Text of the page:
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  LIbrary Treaties Non-Proliferation Treaty, Working Paper, 1999

Working Paper submitted by Canada


Proposed paragraphs on substantive issues for incorporation in the final report of the third session of the Preparatory Committee

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The purpose of this paper is to renew and update Canada's 1998 proposal that separate Preparatory Committee sessions of the Strengthened Review Process should be able to treat on the basis of consensus timely, high priority issues pertaining to the functioning and implementation of the provisions of the Treaty.

1 . In 1998, Canada proposed and worked with a number of other delegations n such statements concerning: Security Assurances; The Resolution on the Middle East; FMCT; Non-Proliferation; Nuclear Disarmament; CTBT; and Safeguards.

2. We continue to consider that consensus paragraphs of this nature would contribute to strengthening further the Review Process by enhancing its credibility and vitality and by increasing its visibility.

Proposals in 1999:

The following proposals are put forward for consideration and decision:

Substantive Issues

States parties participating in the Third Session of the NPT Preparatory Committee, following consideration of a number of important issues, wish to highlight the following views, agreed by consensus:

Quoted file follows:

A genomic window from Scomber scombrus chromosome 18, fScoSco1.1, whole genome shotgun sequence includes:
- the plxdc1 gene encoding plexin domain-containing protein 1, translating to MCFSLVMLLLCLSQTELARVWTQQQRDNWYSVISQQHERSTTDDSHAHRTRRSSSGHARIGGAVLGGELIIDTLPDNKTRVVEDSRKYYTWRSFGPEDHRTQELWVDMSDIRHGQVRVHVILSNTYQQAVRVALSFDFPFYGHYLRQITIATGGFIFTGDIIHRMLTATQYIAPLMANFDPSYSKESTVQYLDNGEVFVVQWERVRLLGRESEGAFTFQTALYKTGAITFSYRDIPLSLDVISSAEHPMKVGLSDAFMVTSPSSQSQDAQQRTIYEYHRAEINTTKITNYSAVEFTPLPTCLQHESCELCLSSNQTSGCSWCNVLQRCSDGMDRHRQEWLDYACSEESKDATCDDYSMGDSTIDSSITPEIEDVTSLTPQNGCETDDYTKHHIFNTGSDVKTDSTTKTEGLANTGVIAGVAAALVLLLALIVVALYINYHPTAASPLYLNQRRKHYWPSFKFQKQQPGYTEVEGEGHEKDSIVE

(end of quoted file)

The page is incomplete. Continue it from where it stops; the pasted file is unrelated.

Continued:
The Committee noted the continuing risks to international peace and security by nuclear proliferation and re-emphasized the urgency and importance of achieving the universality of the Treaty, particularly by the accession to the Treaty at the earliest possible date of those States possessing nuclear capabilities not yet party to the Treaty. States parties renewed their commitments to make determined efforts to achieve this goal. They also supported proposals to establish internationally recognized nuclear-weapon4ree zones in parts of the world where they do not exist, such as the Middle East and South Asia, on the basis of arrangements freely arrived at among the States of the regions concerned as a measure towards the strengthening of the nuclear non-proliferation regime and to realizing the objectives of nuclear disarmament. [1998]

Nuclear Tests:

The States parties, having condemned and/or strongly deplored nuclear tests carried out by two states in 1998, remain convinced that the cessation of all nuclear testing will contribute to the non-proliferation of nuclear weapons in all its aspects, to the process of nuclear disarmament leading to the ultimate objective of the complete elimination of nuclear weapons and therefore to the further enhancement of international peace and security.

The States parties stress the crucial importance of the Treaty on the Non-Proliferation of Nuclear Weapons and the Comprehensive Nuclear Test-Ban Treaty to the international regime on the non-proliferation of nuclear weapons and as essential foundations for the pursuit of nuclear disarmament.

They urge all States that have not yet done so to adhere to the Treaty on the Non-Proliferation of Nuclear Weapons and to sign and ratify the Comprehensive Nuclear-Test Ban Treaty without delay and without conditions.

Nuclear Disarmament: